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April 7, 2004

Jack Nicklaus


BILLY MORRIS: Good afternoon, ladies and gentlemen, we are delighted to have Jack Nicklaus with us, the only six time champion of this tournament. Why don't we begin.

Jack, would you like to say anything or would you just like to open it to questions?

JACK NICKLAUS: I've got nothing to say. I'm just lucky to be here.

BILLY MORRIS: All right. Let's throw it open to questions, please.

Q. A lot of the younger players who are playing this course now seem to think with all of the changes that maybe the character of the course, the way it was designed originally, has been taken away with all of the lengthening. Do you think when you think back on the equipment that used to be used and the balls that used to be used that it's the same today as it was back then?


Q. Can you

JACK NICKLAUS: That was the question you asked me. (Laughter.)

The golf course has a totally different character today than it did when I did most of my winning, or all of my winning.

The golf course today is a golf course that or the golf course that I played or won on was a golf course that you could drive the ball, have generous driving areas. You had some bunkers that you could carry, and if you took advantage of those bunkers, you had a short iron into the green. If you played obviously good shots and putted well, you would do well.

Hitting good shots and putting well has not changed, but the golf course now does not have room off the tee. You must drive the ball straight. You have a little bit of rough that if you put the ball in the rough, it's not that you can't hit out of it, it's not long rough; it's just rough that keeps you from spinning the ball and playing shots. And just the golf course is just considerably longer, but it doesn't play that much longer today because of the equipment, which answers the second part of your question.

I mean, the golf course today, right now, is playing about like most of the time when I won, distance wise, for me. Which means that obviously it plays relatively short for most of the other guys even though the golf course is extremely long.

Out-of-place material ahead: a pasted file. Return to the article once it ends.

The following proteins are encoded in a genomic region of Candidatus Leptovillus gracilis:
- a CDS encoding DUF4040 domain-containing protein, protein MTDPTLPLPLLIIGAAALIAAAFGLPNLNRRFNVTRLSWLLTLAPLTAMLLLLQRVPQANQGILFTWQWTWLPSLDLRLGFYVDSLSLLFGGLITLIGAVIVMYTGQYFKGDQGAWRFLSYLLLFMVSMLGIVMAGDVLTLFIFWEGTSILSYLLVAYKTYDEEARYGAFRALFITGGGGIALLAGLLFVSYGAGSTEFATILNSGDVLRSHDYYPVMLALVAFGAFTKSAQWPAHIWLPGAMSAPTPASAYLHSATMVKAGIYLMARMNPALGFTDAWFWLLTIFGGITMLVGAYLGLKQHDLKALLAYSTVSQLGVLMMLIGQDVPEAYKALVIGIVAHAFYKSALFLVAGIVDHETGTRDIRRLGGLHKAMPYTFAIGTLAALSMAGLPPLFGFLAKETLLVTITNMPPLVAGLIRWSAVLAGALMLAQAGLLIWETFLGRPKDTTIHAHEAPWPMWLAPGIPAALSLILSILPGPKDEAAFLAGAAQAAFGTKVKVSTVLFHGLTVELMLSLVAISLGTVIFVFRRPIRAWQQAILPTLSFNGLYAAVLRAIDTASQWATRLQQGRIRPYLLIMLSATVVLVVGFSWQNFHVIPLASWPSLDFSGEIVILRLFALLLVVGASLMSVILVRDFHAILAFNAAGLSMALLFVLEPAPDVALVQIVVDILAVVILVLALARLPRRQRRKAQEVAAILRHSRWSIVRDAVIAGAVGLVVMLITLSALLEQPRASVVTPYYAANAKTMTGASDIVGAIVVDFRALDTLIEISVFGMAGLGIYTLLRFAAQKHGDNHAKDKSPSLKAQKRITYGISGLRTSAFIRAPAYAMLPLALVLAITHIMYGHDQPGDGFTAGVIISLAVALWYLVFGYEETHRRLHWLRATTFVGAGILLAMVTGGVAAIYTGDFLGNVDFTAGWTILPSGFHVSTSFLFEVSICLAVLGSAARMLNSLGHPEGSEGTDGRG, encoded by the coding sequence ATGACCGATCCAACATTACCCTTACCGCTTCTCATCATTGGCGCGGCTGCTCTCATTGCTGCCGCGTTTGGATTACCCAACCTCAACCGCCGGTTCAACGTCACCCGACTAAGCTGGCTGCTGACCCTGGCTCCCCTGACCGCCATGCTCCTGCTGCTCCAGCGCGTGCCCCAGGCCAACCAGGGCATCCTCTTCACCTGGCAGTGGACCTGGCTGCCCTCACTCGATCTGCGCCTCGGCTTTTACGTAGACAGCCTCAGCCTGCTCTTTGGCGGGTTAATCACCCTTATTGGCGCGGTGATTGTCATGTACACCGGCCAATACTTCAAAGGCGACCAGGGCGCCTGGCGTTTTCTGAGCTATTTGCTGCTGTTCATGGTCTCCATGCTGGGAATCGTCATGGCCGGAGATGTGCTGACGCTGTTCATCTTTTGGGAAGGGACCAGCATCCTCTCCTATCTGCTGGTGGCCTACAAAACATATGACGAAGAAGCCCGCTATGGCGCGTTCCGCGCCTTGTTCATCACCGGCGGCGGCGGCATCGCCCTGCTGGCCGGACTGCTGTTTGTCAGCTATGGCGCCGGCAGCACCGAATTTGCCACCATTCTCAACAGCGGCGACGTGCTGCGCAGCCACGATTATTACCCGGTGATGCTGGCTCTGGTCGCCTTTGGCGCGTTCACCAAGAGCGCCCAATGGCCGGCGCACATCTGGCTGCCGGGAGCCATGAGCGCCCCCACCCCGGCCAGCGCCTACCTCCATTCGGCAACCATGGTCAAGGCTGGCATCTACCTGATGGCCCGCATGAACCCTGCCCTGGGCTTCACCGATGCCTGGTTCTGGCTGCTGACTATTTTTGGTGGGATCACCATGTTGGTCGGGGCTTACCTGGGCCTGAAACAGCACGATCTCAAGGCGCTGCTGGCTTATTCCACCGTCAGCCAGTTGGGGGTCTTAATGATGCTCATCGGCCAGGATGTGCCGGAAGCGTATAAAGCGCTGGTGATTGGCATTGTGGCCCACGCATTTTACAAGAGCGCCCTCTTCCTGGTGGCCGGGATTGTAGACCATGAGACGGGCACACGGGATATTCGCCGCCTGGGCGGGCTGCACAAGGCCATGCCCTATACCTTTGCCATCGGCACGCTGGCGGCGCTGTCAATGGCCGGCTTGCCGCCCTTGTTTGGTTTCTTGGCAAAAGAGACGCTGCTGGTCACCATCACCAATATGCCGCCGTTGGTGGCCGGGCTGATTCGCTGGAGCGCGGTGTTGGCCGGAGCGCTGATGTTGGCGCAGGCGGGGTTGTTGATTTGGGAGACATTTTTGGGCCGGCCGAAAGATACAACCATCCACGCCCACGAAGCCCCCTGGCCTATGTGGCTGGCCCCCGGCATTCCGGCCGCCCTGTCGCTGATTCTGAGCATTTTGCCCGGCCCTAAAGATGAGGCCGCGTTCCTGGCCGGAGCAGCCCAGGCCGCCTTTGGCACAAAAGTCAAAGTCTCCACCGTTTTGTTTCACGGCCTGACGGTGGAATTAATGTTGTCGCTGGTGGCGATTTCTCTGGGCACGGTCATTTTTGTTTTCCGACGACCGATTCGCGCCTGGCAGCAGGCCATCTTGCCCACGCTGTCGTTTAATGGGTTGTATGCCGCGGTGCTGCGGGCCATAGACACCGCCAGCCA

Q. What do you do with all of your courses to adapt to all of these changes?

JACK NICKLAUS: Nothing. I build them, and as soon as I give them to the owner I say they are obsolete. (Laughter.)

And they are. I mean, every time you start a golf course, it takes you a couple of years to do it. By the time you've gone through two years to change the golf course, they have changed the equipment enough that you haven't designed for it.

You don't want me on that today. I don't like it, but it's all right.

Q. Not to dwell too heavily on the course layout, but thinking back to when the Open was at Olympic and it was played as a par 4?

JACK NICKLAUS: You said the Open was played at Olympic. What hole are you talking about?

Q. 17. The tiny green

JACK NICKLAUS: I didn't know what hole you were talking about.

Q. I'm sorry. But to use 7 here as an example, because the tee is now pushed far back, it would seem that that green is small, and it's undulating as it is, it's designed for a wedge or a short iron.

JACK NICKLAUS: What are the guys playing? What do you think the guys are playing into it? I played wedge yesterday. I mean, if I can play wedge, you can't tell me there's anybody in this field that can't play wedge.

Q. Did you hit driver off the tee I assume?


Q. What did you used to use off the tee?

JACK NICKLAUS: It depended. When I first came here I hit driver off the tee. Of course the trees were not here when I first came here. Those trees were not here when I first played the golf course. There were no trees between 3 and 7. I used to drive the ball up there, but you could hit a driver but you'd hit it up there with a driver and sand wedge, which is what you would play. I think the hole was designed to give you room off the tee and play a short iron to the green.

Now, you know, the hole still plays a driver and a short iron. All that they have done change wise on the golf course is tried to relate the golf course to what's happened with the change of equipment and golf ball. I think that the golf course, I think they have actually probably done a pretty darned good job of that.

But have they changed character of the golf course? Yes, I think they were forced to change the character of the golf course because the golf ball goes so much straighter. And they are forcing the guys to you know, square grooves, the better conditioned fairways, all kinds of issues that make the game of golf a lot easier for these guys, not necessarily for the average golfer, but for these guys it makes it a whole lot easier.

When you do that, then you end up in a situation, you have to do something to protect your golf course, and that's what they have tried to do here. Two years ago, I think that this golf course was too long for me to play. But with two years of change of golf balls, the golf course is not too long for me to play anymore, and I'm two years older, obviously.

It will be plenty hard. I'm not worried about it being plenty hard. I've got enough problems myself with my own golf game to worry about anything else. And the guys, some of the guys will struggle, but some of the guys also play very, very well out here. The golf course is in absolutely beautiful condition. The golf course, as I'm sure you've heard from everybody, the fairways and greens are excellent. They have actually slowed the greens up since last weekend a little bit, which I think was a smart thing to do.